A U.S. Foreign Trade Zone (FTZ or Zone) is a restricted-access site within the United States that is legally considered outside of Customs territory for the purpose of tariffs or duties, so goods may be brought into the site duty-free and without formal customs entry. The purpose of the FTZ program since its inception in 1934 has been to expedite and encourage foreign commerce within the United States. All 50 states, plus Puerto Rico, have established FTZs.
There are two types of FTZs: a general-purpose zone and a subzone. While there is no legal difference in the types of activity that can go on in these two zones, a general-purpose zone is established for multiple activities by a number of users. A subzone is generally established when a company seeks foreign-trade zone status for its own plant or facility, or when the general-purpose zone cannot accommodate the company’s proposed activity.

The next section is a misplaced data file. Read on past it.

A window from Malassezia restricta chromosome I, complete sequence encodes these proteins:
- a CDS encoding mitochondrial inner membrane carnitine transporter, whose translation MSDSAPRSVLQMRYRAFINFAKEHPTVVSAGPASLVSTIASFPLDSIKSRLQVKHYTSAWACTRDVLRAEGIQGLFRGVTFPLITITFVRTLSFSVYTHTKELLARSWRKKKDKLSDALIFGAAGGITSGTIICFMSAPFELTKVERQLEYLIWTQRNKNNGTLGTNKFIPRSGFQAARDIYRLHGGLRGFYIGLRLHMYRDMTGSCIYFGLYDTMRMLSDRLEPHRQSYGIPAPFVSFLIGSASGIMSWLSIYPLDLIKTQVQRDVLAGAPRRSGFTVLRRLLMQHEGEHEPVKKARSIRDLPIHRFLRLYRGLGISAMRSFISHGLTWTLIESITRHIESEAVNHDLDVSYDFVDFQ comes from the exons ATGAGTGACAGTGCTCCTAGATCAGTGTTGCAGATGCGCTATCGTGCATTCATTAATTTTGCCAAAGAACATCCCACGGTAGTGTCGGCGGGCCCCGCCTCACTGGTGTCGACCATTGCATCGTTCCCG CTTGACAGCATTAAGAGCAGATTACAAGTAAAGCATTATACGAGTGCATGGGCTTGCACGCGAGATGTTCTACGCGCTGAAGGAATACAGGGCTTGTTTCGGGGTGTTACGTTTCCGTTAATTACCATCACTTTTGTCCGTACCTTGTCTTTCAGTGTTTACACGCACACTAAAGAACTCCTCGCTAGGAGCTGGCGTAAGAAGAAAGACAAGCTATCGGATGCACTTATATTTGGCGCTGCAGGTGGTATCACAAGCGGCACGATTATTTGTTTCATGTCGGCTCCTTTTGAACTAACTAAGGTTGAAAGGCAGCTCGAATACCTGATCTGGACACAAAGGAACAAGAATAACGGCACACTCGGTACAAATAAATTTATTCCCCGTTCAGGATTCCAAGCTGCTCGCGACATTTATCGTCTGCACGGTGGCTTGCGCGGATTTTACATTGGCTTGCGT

Under a grant of authority issued in 1978 by the Department of Commerce, Greater Cincinnati FTZ, Inc., a non-profit agency, serves as the grantee sponsorship organization for the trade program. Its mission is to identify and implement economic development and foreign trade initiatives throughout Greater Cincinnati and Northern Kentucky regions to sustain and grow the region’s economic base. The organization is governed by a board of directors, whose members represent international trade and economic business leadership in the Greater Cincinnati/Northern Kentucky area.